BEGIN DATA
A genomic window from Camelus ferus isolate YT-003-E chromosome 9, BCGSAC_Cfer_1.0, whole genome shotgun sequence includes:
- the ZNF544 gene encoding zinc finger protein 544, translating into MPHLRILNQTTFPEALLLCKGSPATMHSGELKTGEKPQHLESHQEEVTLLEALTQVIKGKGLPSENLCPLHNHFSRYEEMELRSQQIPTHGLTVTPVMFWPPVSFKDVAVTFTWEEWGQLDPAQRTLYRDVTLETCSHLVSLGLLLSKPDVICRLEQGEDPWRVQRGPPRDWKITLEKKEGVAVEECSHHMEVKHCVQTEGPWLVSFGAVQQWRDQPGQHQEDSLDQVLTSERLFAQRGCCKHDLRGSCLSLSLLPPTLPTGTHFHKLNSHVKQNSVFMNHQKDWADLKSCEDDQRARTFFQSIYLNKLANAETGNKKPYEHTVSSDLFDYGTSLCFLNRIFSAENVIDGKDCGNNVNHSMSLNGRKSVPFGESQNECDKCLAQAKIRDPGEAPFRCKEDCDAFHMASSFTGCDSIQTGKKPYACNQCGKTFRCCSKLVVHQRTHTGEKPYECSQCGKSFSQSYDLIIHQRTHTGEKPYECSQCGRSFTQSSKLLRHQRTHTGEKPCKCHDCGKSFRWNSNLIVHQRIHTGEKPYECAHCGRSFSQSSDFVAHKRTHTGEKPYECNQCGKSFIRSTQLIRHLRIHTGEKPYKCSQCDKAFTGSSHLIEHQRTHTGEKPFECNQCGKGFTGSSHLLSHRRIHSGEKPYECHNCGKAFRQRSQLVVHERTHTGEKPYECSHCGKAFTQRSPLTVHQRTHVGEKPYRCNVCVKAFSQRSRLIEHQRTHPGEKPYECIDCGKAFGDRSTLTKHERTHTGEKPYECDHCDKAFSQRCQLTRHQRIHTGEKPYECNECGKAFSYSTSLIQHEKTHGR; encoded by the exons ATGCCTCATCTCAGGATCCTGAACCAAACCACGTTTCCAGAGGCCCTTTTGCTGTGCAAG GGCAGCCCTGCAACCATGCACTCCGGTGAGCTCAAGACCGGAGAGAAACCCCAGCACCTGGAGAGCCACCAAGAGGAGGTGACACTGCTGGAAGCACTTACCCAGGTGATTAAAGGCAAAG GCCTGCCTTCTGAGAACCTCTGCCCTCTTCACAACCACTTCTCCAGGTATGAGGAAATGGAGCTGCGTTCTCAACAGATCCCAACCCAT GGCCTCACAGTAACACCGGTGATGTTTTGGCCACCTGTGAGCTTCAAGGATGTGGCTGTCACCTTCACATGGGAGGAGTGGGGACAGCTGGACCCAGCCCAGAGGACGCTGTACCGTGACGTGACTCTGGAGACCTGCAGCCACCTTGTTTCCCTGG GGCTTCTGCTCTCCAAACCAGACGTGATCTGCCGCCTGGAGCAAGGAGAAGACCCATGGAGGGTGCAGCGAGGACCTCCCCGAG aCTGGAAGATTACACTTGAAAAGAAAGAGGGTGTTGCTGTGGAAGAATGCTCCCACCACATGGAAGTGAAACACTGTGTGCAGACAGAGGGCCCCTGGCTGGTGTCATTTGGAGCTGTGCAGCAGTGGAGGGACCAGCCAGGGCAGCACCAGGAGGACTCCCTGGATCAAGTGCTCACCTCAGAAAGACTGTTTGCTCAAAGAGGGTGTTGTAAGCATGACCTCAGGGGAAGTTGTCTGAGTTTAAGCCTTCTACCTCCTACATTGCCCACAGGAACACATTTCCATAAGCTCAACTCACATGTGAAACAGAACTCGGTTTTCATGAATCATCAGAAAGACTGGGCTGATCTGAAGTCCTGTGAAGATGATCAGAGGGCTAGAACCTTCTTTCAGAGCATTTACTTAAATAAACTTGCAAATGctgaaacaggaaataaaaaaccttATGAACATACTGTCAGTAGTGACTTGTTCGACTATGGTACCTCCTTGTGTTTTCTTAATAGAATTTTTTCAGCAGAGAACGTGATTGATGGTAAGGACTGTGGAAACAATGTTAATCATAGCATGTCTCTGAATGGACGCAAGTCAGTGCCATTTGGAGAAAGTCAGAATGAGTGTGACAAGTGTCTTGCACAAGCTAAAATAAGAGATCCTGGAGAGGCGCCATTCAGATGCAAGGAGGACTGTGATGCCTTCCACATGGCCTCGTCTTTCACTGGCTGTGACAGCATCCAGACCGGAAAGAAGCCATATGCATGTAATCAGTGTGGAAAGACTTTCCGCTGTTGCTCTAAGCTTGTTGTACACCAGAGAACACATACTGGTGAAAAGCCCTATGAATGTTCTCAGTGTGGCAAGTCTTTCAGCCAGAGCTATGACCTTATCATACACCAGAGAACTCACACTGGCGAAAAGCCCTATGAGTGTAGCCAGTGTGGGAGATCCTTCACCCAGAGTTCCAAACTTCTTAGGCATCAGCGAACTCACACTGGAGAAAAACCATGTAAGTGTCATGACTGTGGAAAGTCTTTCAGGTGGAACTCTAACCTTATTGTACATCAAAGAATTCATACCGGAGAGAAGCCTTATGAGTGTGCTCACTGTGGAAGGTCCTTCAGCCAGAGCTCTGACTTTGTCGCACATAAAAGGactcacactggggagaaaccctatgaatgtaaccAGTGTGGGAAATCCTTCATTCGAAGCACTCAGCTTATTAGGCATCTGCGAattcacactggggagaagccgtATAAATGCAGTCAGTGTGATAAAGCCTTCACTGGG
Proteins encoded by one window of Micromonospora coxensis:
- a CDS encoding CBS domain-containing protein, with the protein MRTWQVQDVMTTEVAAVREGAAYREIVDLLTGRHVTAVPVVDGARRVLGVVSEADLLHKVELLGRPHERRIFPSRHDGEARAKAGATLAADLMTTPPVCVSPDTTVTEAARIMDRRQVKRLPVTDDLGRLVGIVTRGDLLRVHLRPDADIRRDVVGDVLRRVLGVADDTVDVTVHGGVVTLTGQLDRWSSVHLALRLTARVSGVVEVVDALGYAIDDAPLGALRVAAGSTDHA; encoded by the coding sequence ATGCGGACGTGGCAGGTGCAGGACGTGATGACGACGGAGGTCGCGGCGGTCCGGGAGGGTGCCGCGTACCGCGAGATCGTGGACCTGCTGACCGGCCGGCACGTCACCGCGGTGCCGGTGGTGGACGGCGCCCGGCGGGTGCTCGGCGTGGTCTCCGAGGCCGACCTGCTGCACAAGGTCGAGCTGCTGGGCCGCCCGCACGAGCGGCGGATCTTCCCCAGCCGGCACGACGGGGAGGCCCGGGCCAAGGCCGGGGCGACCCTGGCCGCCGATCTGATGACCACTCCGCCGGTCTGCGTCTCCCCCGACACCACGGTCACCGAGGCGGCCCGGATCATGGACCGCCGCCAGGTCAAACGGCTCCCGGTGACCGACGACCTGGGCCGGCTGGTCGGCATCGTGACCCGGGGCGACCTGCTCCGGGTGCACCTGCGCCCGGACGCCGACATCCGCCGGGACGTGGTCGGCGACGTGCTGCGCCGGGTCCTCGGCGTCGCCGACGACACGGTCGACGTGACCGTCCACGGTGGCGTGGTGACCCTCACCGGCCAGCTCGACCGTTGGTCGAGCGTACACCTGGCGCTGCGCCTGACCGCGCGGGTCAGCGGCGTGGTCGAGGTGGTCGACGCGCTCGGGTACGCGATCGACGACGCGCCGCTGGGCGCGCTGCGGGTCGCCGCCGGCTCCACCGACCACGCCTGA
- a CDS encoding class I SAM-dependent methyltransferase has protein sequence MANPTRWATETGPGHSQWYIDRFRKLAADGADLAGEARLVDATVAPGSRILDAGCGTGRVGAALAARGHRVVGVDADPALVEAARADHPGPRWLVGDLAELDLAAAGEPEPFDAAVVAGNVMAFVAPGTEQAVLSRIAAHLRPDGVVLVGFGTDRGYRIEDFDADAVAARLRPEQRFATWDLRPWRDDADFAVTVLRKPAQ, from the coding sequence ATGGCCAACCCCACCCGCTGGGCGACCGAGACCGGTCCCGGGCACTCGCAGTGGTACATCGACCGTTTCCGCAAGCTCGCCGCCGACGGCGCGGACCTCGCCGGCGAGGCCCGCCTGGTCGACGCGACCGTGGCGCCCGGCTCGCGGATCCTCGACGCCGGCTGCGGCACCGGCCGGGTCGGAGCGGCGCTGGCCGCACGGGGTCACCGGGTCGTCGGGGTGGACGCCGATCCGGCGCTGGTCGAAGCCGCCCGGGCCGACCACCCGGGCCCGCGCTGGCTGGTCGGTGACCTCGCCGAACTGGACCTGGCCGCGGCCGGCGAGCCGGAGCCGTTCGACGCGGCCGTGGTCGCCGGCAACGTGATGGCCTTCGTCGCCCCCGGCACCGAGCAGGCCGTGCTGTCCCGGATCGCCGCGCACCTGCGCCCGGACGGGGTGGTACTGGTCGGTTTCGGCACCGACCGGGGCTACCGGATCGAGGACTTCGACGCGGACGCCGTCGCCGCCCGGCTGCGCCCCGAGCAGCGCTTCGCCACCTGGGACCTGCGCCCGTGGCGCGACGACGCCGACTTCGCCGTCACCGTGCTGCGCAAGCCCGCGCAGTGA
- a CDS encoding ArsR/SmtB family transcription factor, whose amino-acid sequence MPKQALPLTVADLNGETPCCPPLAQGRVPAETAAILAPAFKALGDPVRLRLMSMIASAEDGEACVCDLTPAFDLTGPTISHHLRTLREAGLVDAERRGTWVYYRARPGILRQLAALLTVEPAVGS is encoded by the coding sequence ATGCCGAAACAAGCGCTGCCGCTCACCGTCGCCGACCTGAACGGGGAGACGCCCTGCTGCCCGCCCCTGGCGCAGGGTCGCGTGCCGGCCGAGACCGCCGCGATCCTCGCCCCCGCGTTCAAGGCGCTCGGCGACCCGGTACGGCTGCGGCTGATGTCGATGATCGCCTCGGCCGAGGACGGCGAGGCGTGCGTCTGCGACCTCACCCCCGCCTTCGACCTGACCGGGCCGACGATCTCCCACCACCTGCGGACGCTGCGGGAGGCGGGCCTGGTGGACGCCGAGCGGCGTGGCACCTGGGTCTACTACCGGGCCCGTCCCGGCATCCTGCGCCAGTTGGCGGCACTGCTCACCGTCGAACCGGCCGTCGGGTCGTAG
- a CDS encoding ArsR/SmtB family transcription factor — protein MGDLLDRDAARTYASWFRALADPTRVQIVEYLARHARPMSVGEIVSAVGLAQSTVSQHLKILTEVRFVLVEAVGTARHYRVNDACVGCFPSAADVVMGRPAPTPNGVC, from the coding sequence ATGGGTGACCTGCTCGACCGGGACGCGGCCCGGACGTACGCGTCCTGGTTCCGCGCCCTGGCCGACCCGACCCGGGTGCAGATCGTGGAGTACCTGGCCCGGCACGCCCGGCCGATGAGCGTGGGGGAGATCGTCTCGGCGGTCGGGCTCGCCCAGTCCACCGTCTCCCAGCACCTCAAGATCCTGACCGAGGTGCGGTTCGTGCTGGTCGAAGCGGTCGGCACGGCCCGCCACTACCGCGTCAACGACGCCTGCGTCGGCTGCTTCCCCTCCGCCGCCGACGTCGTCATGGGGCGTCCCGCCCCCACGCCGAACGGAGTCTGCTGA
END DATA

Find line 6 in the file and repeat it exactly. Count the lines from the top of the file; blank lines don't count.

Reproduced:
- a CDS encoding ArsR/SmtB family transcription factor, whose amino-acid sequence MPKQALPLTVADLNGETPCCPPLAQGRVPAETAAILAPAFKALGDPVRLRLMSMIASAEDGEACVCDLTPAFDLTGPTISHHLRTLREAGLVDAERRGTWVYYRARPGILRQLAALLTVEPAVGS is encoded by the coding sequence ATGCCGAAACAAGCGCTGCCGCTCACCGTCGCCGACCTGAACGGGGAGACGCCCTGCTGCCCGCCCCTGGCGCAGGGTCGCGTGCCGGCCGAGACCGCCGCGATCCTCGCCCCCGCGTTCAAGGCGCTCGGCGACCCGGTACGGCTGCGGCTGATGTCGATGATCGCCTCGGCCGAGGACGGCGAGGCGTGCGTCTGCGACCTCACCCCCGCCTTCGACCTGACCGGGCCGACGATCTCCCACCACCTGCGGACGCTGCGGGAGGCGGGCCTGGTGGACGCCGAGCGGCGTGGCACCTGGGTCTACTACCGGGCCCGTCCCGGCATCCTGCGCCAGTTGGCGGCACTGCTCACCGTCGAACCGGCCGTCGGGTCGTAG